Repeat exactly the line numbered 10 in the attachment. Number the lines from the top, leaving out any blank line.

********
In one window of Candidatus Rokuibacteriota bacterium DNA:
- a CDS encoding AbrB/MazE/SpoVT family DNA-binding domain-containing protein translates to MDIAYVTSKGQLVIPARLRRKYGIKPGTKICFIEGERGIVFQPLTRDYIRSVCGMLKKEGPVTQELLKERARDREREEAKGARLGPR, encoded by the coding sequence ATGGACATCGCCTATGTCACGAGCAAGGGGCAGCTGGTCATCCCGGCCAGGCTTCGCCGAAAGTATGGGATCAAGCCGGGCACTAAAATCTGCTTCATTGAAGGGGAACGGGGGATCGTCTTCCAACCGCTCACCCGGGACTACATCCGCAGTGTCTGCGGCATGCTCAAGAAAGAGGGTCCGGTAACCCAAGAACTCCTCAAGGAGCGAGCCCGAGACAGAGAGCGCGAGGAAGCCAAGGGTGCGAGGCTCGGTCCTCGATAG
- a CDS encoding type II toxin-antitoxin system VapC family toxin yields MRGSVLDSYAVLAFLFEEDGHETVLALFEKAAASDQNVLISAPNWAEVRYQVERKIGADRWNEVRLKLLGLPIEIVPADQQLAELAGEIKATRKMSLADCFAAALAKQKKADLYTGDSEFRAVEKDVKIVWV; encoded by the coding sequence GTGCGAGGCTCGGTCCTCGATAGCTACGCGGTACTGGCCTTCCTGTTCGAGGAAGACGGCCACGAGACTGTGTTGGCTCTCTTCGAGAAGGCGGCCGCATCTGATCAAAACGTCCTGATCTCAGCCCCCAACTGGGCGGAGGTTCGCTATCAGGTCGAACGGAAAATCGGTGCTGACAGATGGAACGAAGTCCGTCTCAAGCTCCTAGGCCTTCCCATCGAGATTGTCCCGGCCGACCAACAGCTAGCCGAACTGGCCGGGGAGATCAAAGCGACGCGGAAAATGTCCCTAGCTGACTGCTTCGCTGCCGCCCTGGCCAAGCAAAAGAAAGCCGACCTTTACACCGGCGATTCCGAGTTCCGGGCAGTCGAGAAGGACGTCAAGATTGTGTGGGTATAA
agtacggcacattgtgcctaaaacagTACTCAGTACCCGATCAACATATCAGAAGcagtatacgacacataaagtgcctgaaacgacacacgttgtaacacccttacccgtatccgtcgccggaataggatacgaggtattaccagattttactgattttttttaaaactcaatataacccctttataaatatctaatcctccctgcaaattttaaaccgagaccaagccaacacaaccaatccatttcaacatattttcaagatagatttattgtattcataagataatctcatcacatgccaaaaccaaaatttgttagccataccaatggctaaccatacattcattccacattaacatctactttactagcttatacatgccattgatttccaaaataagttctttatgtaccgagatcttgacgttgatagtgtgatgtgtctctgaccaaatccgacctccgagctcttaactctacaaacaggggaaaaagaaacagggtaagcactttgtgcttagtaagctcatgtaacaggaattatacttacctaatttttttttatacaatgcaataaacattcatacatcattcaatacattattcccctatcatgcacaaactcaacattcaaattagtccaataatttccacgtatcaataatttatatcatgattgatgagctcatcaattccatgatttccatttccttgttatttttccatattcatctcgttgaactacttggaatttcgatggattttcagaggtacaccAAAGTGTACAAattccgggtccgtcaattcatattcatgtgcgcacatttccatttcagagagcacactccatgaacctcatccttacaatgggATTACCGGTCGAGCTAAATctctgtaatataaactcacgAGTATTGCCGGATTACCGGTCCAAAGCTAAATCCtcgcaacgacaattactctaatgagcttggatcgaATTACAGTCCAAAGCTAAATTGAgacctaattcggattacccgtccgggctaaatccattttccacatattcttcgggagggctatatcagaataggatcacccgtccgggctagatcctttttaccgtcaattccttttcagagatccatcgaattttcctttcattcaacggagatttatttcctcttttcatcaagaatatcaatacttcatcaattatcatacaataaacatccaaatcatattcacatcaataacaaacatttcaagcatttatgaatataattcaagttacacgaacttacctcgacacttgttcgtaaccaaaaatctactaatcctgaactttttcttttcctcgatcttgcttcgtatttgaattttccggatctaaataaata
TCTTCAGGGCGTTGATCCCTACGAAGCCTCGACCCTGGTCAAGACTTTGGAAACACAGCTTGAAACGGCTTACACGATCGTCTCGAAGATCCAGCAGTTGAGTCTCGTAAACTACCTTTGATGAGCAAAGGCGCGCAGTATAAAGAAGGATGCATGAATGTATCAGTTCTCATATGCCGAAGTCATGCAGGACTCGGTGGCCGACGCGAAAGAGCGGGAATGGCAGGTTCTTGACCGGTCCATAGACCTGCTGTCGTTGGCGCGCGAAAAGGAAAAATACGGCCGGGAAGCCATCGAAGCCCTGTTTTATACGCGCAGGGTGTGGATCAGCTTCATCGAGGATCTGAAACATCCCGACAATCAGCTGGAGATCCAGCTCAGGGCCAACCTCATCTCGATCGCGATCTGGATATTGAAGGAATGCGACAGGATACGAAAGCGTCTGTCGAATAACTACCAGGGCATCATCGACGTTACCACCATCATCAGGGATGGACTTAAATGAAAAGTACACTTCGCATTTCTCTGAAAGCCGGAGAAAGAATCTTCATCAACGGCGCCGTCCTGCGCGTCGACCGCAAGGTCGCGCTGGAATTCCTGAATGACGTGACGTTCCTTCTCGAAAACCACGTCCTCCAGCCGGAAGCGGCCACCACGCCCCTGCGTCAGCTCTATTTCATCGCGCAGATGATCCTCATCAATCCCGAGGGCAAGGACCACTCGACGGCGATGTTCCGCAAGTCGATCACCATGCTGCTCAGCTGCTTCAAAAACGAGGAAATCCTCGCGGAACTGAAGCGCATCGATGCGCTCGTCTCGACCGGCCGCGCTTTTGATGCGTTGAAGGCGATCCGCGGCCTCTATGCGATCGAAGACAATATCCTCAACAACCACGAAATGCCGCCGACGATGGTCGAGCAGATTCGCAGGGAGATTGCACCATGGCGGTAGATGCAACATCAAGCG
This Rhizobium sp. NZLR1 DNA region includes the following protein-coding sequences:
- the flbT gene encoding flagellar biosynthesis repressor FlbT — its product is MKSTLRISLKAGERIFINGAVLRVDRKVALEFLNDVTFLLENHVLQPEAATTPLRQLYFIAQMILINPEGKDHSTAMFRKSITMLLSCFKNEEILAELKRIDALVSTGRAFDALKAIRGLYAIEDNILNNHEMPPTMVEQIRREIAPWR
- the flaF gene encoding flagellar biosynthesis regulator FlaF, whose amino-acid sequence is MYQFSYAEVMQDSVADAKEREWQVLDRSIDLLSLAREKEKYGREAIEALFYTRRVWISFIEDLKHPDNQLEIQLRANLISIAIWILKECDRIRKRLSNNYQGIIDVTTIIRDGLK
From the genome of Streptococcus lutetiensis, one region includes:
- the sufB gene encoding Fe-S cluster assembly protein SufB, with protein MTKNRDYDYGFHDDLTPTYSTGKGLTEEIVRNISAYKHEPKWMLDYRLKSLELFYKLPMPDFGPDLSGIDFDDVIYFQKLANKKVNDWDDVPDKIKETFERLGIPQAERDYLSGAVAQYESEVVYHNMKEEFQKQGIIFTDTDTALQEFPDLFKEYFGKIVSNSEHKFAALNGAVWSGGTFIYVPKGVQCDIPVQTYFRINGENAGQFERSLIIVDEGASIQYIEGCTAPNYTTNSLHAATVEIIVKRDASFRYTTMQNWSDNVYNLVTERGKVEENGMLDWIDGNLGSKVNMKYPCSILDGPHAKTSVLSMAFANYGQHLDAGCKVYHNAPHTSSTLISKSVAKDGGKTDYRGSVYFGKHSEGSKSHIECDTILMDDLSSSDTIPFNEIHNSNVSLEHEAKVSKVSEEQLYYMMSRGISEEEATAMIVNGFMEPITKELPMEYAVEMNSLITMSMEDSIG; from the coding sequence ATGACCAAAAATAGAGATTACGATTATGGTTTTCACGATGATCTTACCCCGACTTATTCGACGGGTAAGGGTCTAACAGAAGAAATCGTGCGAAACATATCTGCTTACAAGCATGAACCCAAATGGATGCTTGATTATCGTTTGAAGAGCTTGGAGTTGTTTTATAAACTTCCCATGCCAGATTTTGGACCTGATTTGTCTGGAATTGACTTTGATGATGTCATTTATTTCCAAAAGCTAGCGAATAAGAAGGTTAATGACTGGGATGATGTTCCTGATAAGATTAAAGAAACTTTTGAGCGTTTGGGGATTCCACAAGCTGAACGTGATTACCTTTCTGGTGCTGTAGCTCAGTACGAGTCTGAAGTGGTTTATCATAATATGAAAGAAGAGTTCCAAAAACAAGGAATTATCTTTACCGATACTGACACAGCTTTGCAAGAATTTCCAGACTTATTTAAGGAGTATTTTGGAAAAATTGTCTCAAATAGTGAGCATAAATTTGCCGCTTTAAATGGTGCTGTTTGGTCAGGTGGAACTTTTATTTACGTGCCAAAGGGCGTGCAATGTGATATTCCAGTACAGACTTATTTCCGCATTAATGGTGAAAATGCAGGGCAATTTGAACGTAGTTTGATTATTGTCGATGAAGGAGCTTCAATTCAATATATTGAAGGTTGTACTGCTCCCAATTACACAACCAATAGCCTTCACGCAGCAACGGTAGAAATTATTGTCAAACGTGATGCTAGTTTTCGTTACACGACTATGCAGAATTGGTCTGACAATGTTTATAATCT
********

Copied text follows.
- the sufB gene encoding Fe-S cluster assembly protein SufB, with protein MTKNRDYDYGFHDDLTPTYSTGKGLTEEIVRNISAYKHEPKWMLDYRLKSLELFYKLPMPDFGPDLSGIDFDDVIYFQKLANKKVNDWDDVPDKIKETFERLGIPQAERDYLSGAVAQYESEVVYHNMKEEFQKQGIIFTDTDTALQEFPDLFKEYFGKIVSNSEHKFAALNGAVWSGGTFIYVPKGVQCDIPVQTYFRINGENAGQFERSLIIVDEGASIQYIEGCTAPNYTTNSLHAATVEIIVKRDASFRYTTMQNWSDNVYNLVTERGKVEENGMLDWIDGNLGSKVNMKYPCSILDGPHAKTSVLSMAFANYGQHLDAGCKVYHNAPHTSSTLISKSVAKDGGKTDYRGSVYFGKHSEGSKSHIECDTILMDDLSSSDTIPFNEIHNSNVSLEHEAKVSKVSEEQLYYMMSRGISEEEATAMIVNGFMEPITKELPMEYAVEMNSLITMSMEDSIG; from the coding sequence ATGACCAAAAATAGAGATTACGATTATGGTTTTCACGATGATCTTACCCCGACTTATTCGACGGGTAAGGGTCTAACAGAAGAAATCGTGCGAAACATATCTGCTTACAAGCATGAACCCAAATGGATGCTTGATTATCGTTTGAAGAGCTTGGAGTTGTTTTATAAACTTCCCATGCCAGATTTTGGACCTGATTTGTCTGGAATTGACTTTGATGATGTCATTTATTTCCAAAAGCTAGCGAATAAGAAGGTTAATGACTGGGATGATGTTCCTGATAAGATTAAAGAAACTTTTGAGCGTTTGGGGATTCCACAAGCTGAACGTGATTACCTTTCTGGTGCTGTAGCTCAGTACGAGTCTGAAGTGGTTTATCATAATATGAAAGAAGAGTTCCAAAAACAAGGAATTATCTTTACCGATACTGACACAGCTTTGCAAGAATTTCCAGACTTATTTAAGGAGTATTTTGGAAAAATTGTCTCAAATAGTGAGCATAAATTTGCCGCTTTAAATGGTGCTGTTTGGTCAGGTGGAACTTTTATTTACGTGCCAAAGGGCGTGCAATGTGATATTCCAGTACAGACTTATTTCCGCATTAATGGTGAAAATGCAGGGCAATTTGAACGTAGTTTGATTATTGTCGATGAAGGAGCTTCAATTCAATATATTGAAGGTTGTACTGCTCCCAATTACACAACCAATAGCCTTCACGCAGCAACGGTAGAAATTATTGTCAAACGTGATGCTAGTTTTCGTTACACGACTATGCAGAATTGGTCTGACAATGTTTATAATCT